Sonicare features - The UV brush-head sanitizer.

The base (recharging stand) of two Sonicare models, the FlexCare+ HX6972 and the FlexCare HX6932, comes with an integrated UV brush-head sanitizer. (The letters "UV" refer to the fact that ultra-violet light serves as the sanitizing agent.)

Sonicare also offers a freestanding version of this unit, the UV Brush Head Sanitizer HX7990.

Is toothbrush sanitizing really needed?

You may wonder if toothbrush sanitization is important. We take the stance that it is not. This page explains why we have this opinion.

Philips and Sonicare are registered trademarks of Koninklijke Philips Electronics N.V.

What does the Sonicare sanitizer do?

Information on Sonicare's website states that their ultra-violet sanitizer kills up to 99% of the bacteria and viruses that can live on a toothbrush.

This includes the bacteria E. coli (most strains are harmless but some do cause food poisoning) and S. mutans (a bacterium that causes tooth decay). It also includes the virus H. simplex (one of the herpes viruses).

Is toothbrush sanitizing really necessary?

As important as all of this sanitizing ability sounds, we'd like to offer the following points.

a) This is a sanitizer, not a sterilizer.

To start with, you should take notice of the fact that Sonicare has labeled this product a "sanitizer," as opposed to a "sterilizer." They've done so because that's exactly what it is. This unit is capable of reducing the number of microorganisms that reside on a brush head (sanitize) but is not expected to kill them all (sterilize).

This means that you can't expect that your toothbrush will ever be regularly and reliably germ-free. You, the toothbrush user, will still be exposed to some quantity of bacteria (however, admittedly fewer of them). But any small number of microorganisms can seed a colony.

b) What are you trying to protect yourself from?

We'll agree there is no question that toothbrushes can harbor microorganisms. And it is a documented fact that sharing a toothbrush can spread microorganisms from one person to another. (So can kissing, or even just drinking out of the same cup or soda can.) But this isn't what most of us do. We don't share toothbrushes with others. We just use our own.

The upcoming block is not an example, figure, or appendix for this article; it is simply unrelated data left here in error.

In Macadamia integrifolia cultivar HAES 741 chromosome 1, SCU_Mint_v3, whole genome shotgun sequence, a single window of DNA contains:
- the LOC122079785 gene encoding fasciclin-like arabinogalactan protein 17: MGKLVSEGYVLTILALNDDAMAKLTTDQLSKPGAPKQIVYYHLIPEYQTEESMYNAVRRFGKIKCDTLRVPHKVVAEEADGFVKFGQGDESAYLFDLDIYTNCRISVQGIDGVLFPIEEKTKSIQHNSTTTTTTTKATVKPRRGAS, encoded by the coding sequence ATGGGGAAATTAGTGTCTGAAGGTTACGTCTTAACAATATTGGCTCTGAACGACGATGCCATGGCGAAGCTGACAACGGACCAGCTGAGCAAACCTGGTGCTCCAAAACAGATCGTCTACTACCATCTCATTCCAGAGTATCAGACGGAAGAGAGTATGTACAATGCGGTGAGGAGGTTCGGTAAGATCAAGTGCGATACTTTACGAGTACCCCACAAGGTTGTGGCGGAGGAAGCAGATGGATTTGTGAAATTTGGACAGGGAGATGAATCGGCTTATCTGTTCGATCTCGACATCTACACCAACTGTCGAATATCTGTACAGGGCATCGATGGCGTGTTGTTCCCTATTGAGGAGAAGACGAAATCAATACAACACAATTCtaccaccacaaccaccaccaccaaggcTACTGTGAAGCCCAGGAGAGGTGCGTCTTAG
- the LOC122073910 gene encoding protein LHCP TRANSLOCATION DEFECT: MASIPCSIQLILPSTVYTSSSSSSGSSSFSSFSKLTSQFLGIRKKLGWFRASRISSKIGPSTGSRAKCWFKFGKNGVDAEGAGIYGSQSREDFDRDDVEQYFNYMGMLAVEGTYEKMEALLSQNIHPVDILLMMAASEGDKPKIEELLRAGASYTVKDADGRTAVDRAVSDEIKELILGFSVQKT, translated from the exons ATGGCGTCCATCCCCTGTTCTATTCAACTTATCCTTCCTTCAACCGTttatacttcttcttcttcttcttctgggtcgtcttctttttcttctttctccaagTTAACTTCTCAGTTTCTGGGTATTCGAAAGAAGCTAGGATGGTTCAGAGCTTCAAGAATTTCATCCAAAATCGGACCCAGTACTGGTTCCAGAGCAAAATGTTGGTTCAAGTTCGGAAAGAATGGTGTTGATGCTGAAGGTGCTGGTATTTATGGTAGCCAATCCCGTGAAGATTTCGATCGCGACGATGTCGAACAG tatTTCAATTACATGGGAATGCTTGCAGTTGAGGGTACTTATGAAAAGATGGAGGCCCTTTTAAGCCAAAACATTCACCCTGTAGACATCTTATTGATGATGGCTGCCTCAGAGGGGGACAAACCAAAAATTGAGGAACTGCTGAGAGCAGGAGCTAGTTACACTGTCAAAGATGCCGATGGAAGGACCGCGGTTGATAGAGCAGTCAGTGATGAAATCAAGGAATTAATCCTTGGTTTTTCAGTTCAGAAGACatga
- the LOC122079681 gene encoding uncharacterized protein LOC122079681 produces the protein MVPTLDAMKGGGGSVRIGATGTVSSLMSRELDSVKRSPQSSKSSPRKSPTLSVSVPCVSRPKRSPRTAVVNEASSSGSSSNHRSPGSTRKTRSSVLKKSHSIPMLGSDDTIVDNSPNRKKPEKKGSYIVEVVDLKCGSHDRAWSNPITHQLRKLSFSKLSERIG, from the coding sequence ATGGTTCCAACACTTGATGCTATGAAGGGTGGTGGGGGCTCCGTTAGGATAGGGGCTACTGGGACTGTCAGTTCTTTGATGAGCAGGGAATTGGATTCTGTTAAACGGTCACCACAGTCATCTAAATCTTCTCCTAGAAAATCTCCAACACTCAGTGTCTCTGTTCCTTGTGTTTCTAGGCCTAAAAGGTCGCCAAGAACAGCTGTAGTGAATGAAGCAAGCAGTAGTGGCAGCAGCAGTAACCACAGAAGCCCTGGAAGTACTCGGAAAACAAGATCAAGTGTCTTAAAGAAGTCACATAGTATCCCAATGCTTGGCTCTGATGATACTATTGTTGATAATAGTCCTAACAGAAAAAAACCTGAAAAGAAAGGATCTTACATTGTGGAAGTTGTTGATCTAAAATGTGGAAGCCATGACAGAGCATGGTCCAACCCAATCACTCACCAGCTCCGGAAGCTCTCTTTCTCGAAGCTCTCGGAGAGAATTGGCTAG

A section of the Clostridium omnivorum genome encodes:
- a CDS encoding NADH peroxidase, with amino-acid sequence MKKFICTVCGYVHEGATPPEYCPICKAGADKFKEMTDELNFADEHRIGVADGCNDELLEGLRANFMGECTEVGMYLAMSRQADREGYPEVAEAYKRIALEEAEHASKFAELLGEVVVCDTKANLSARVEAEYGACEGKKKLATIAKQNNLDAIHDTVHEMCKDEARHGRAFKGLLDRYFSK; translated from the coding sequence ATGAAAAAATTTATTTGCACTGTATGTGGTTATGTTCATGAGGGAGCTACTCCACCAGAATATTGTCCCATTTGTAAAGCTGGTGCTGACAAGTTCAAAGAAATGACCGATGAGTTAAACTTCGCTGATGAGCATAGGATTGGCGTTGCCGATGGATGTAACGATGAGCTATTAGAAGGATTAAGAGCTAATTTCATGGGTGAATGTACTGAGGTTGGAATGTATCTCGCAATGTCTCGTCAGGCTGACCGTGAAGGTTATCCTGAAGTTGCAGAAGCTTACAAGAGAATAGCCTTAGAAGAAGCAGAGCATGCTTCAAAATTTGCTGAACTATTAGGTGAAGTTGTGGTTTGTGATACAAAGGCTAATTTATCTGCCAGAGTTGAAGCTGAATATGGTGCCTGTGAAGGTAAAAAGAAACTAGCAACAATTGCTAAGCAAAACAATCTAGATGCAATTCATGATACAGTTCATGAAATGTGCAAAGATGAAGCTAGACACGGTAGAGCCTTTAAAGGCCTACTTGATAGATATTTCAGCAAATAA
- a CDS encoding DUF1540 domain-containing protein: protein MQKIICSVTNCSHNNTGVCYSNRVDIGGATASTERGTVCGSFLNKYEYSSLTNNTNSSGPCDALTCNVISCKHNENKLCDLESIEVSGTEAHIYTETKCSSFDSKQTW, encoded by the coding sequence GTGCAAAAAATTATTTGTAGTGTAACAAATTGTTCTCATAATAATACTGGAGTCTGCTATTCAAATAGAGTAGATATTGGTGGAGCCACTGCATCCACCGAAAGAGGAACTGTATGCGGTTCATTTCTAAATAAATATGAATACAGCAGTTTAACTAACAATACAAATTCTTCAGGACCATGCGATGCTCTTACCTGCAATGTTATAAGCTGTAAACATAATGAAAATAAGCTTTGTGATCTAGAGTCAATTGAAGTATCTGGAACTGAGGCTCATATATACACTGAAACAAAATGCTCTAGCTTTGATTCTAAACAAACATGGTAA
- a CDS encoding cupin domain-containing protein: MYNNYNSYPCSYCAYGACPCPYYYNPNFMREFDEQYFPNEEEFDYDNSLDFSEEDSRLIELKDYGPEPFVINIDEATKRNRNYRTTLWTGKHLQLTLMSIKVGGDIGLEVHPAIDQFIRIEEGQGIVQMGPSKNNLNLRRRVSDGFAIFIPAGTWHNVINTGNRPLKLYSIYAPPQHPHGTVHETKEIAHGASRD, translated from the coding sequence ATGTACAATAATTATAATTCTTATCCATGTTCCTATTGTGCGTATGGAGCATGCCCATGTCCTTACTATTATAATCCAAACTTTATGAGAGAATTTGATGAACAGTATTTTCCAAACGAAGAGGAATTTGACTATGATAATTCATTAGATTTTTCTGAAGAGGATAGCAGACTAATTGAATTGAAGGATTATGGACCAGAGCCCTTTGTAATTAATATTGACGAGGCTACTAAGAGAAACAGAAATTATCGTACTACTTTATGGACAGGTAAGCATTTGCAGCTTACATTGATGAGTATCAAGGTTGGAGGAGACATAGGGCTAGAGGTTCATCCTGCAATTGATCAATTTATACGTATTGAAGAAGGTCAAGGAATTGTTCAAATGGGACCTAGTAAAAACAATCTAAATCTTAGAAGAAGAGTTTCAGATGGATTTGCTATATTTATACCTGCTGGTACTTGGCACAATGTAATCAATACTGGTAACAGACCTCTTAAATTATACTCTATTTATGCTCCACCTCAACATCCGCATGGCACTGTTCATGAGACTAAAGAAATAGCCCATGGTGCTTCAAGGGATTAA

So, in the case of a single person who just uses their own brush, there will be microorganisms present but they will only be the types that already live in that person's mouth. And there is a lack of evidence that shows that the microorganisms involved with this type of situation will lead to any specific health problems or concerns for that person (such as re-contamination of a person's mouth, oral infections, or other adverse effects).

Is having a UV toothbrush sanitizer worth the money?

We would be of the opinion that spending money on a toothbrush sanitizer is really unnecessary. However, the care of any type of toothbrush (manual or electric) does need to involve some common sense.

  • You shouldn't share your toothbrush with others.
  • You should rinse your brush off after you have used it and store it separately from (no contact with) other people's brushes.
  • It's a good idea to allow your brush to thoroughly dry between brushings (even if it means alternating between the use of more than one toothbrush or brush head) because damp environments are more conducive to bacterial growth.

For more information about toothbrush care, here's a link to a page on the federal government's Centers for Disease Control and Prevention (CDC), Division of Oral Health website. Take notice of the fact that they don't see a need for the use of toothbrush sanitizers either.

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